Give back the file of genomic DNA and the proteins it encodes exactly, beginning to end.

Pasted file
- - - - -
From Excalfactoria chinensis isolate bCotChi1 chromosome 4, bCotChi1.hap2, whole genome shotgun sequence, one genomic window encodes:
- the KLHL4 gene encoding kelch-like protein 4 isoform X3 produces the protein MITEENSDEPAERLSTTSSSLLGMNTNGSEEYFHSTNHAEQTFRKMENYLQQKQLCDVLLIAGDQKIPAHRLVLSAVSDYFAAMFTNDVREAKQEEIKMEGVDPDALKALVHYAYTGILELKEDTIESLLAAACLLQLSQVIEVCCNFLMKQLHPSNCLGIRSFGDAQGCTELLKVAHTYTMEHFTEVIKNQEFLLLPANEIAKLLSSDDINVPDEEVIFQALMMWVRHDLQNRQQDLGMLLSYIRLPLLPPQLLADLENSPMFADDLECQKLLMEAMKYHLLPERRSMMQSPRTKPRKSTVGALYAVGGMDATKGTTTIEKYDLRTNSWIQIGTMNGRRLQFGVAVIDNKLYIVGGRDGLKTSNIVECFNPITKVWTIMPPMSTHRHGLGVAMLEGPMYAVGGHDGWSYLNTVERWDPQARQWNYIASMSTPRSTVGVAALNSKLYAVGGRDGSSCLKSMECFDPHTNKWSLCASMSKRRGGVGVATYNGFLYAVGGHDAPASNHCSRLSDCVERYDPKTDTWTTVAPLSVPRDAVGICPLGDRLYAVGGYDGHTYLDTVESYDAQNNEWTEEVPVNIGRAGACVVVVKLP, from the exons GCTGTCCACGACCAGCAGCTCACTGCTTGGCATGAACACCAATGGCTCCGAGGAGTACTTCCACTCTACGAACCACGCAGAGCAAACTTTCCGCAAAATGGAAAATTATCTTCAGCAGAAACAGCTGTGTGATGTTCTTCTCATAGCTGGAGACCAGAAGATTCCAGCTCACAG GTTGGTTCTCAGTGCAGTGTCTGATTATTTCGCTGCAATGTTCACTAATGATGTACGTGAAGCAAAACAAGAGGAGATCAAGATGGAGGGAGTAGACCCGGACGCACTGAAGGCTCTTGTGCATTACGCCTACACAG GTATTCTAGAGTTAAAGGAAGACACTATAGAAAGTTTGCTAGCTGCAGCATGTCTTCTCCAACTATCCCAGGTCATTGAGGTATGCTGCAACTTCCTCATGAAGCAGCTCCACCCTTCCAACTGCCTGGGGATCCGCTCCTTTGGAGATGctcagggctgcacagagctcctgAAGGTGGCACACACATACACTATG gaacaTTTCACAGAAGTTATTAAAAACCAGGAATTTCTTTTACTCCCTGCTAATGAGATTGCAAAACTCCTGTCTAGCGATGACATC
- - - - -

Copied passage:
From Excalfactoria chinensis isolate bCotChi1 chromosome 4, bCotChi1.hap2, whole genome shotgun sequence, one genomic window encodes:
- the KLHL4 gene encoding kelch-like protein 4 isoform X3 produces the protein MITEENSDEPAERLSTTSSSLLGMNTNGSEEYFHSTNHAEQTFRKMENYLQQKQLCDVLLIAGDQKIPAHRLVLSAVSDYFAAMFTNDVREAKQEEIKMEGVDPDALKALVHYAYTGILELKEDTIESLLAAACLLQLSQVIEVCCNFLMKQLHPSNCLGIRSFGDAQGCTELLKVAHTYTMEHFTEVIKNQEFLLLPANEIAKLLSSDDINVPDEEVIFQALMMWVRHDLQNRQQDLGMLLSYIRLPLLPPQLLADLENSPMFADDLECQKLLMEAMKYHLLPERRSMMQSPRTKPRKSTVGALYAVGGMDATKGTTTIEKYDLRTNSWIQIGTMNGRRLQFGVAVIDNKLYIVGGRDGLKTSNIVECFNPITKVWTIMPPMSTHRHGLGVAMLEGPMYAVGGHDGWSYLNTVERWDPQARQWNYIASMSTPRSTVGVAALNSKLYAVGGRDGSSCLKSMECFDPHTNKWSLCASMSKRRGGVGVATYNGFLYAVGGHDAPASNHCSRLSDCVERYDPKTDTWTTVAPLSVPRDAVGICPLGDRLYAVGGYDGHTYLDTVESYDAQNNEWTEEVPVNIGRAGACVVVVKLP, from the exons GCTGTCCACGACCAGCAGCTCACTGCTTGGCATGAACACCAATGGCTCCGAGGAGTACTTCCACTCTACGAACCACGCAGAGCAAACTTTCCGCAAAATGGAAAATTATCTTCAGCAGAAACAGCTGTGTGATGTTCTTCTCATAGCTGGAGACCAGAAGATTCCAGCTCACAG GTTGGTTCTCAGTGCAGTGTCTGATTATTTCGCTGCAATGTTCACTAATGATGTACGTGAAGCAAAACAAGAGGAGATCAAGATGGAGGGAGTAGACCCGGACGCACTGAAGGCTCTTGTGCATTACGCCTACACAG GTATTCTAGAGTTAAAGGAAGACACTATAGAAAGTTTGCTAGCTGCAGCATGTCTTCTCCAACTATCCCAGGTCATTGAGGTATGCTGCAACTTCCTCATGAAGCAGCTCCACCCTTCCAACTGCCTGGGGATCCGCTCCTTTGGAGATGctcagggctgcacagagctcctgAAGGTGGCACACACATACACTATG gaacaTTTCACAGAAGTTATTAAAAACCAGGAATTTCTTTTACTCCCTGCTAATGAGATTGCAAAACTCCTGTCTAGCGATGACATC